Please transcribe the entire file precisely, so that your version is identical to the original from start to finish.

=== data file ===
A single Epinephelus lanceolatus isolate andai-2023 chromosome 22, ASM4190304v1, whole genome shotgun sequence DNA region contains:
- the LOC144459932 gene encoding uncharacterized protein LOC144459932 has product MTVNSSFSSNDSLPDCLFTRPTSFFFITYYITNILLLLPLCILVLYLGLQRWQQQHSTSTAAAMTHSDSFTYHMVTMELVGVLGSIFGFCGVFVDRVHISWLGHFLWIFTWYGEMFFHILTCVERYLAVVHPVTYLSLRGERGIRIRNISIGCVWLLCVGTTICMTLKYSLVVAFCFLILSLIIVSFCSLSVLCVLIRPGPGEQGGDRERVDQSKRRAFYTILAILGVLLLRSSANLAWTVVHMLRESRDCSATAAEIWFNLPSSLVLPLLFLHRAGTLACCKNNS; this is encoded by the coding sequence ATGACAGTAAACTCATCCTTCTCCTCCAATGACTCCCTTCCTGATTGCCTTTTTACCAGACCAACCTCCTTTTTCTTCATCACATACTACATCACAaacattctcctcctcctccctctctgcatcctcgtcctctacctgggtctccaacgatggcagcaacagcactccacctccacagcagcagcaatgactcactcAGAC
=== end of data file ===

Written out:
A single Epinephelus lanceolatus isolate andai-2023 chromosome 22, ASM4190304v1, whole genome shotgun sequence DNA region contains:
- the LOC144459932 gene encoding uncharacterized protein LOC144459932 has product MTVNSSFSSNDSLPDCLFTRPTSFFFITYYITNILLLLPLCILVLYLGLQRWQQQHSTSTAAAMTHSDSFTYHMVTMELVGVLGSIFGFCGVFVDRVHISWLGHFLWIFTWYGEMFFHILTCVERYLAVVHPVTYLSLRGERGIRIRNISIGCVWLLCVGTTICMTLKYSLVVAFCFLILSLIIVSFCSLSVLCVLIRPGPGEQGGDRERVDQSKRRAFYTILAILGVLLLRSSANLAWTVVHMLRESRDCSATAAEIWFNLPSSLVLPLLFLHRAGTLACCKNNS; this is encoded by the coding sequence ATGACAGTAAACTCATCCTTCTCCTCCAATGACTCCCTTCCTGATTGCCTTTTTACCAGACCAACCTCCTTTTTCTTCATCACATACTACATCACAaacattctcctcctcctccctctctgcatcctcgtcctctacctgggtctccaacgatggcagcaacagcactccacctccacagcagcagcaatgactcactcAGAC